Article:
Podcast Episode: Care and permanence planning for looked after children in Scotland
Category: Young people
What follows is a transcription of the audio recording. Due to differences between spoken and written English, the transcript may contain quirks of grammar and syntax.
MD - Michelle Drumm
GH - Gillian Henderson
MS - Michael Schaffer
Child care and protection research collection. Talk by Gillian Henderson and Michael Schaffer, recorded on 16th January 2012.
MS I’m Michael Schaffer and I am Head of Practice & Policy within SCRA.
GH I’m Gillian Henderson and I am the Information Research Manager within SCRA and I did this research with my colleagues Lucy Hanson and India Whitehead.
MD Okay, so what research is it you have come to talk to us about today?
GH It’s about our research on the Care and Permanence Planning for Looked After Children in Scotland. Now there are two reports - a main report and a supplementary report on Children Identified at Risk at Birth. So what was the focus of our study? Well what we wanted to do was to follow the pathways of 100 children from when they were first identified as at risk to when they achieved permanence through an Adoption Order or a Parental Responsibilities Order. And we principally wanted to look at decision making throughout, number of placements and types of placements the children received up until they were adopted and the time it took for them to reach permanence. So we looked at 100 children in the main study and we also looked in more detail, with the supplementary report, at 44 children from the main study who were identified as at risk at birth and mostly accommodated at birth. We did the research in 2010 and it was published last year, May 2011.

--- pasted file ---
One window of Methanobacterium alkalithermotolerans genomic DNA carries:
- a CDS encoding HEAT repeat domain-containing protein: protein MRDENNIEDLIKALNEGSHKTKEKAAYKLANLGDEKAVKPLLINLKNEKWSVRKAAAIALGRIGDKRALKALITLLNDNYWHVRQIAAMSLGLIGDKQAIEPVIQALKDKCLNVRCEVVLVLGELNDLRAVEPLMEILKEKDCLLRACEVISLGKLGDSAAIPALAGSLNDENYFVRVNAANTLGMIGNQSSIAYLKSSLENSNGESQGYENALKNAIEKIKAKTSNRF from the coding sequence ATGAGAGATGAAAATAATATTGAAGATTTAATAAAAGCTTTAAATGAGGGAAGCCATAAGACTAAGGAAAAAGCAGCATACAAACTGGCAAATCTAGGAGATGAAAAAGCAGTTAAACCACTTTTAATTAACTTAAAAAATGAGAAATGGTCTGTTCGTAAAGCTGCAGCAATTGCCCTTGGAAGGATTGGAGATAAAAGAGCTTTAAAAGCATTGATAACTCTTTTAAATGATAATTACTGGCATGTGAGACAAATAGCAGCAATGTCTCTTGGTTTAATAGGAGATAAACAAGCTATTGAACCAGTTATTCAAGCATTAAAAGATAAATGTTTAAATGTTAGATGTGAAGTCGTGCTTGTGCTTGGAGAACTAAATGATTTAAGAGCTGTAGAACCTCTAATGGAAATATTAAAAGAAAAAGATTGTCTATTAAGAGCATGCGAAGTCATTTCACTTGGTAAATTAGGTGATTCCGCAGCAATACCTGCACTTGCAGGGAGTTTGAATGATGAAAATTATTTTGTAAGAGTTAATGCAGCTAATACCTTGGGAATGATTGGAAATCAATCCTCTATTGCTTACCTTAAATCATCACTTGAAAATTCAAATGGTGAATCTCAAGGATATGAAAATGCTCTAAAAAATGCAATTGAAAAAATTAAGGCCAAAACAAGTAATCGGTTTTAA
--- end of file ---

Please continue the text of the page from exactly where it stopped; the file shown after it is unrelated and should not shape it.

MS The impact of why we did it really starts with actually real life cases where we saw several children - there had been substantial delay in decisions being taken about permanence and the impact it had had on them. So that was the first motivation. We were also motivated by a general climate that exists of quite often proceeding on anecdote rather than fact in looking at areas like this within Scottish childcare, and that can sometimes influence policy, influence changes in the law - without having checked “well what are the facts behind it”? So we wanted to try to establish fact, and particularly we wanted to try to establish fact in the Scottish context, being aware that there have been studies done in England and Wales, but nothing that we were aware of in Scotland. And we wanted to do it while we were taking forward, on behalf of our agency, we wanted to present it within a multiagency forum - and very fortunately the Looked After Children Strategic Implementation Group set up by the Scottish government were very much centred in this area and wanted to take on board more information to develop an action plan for the future.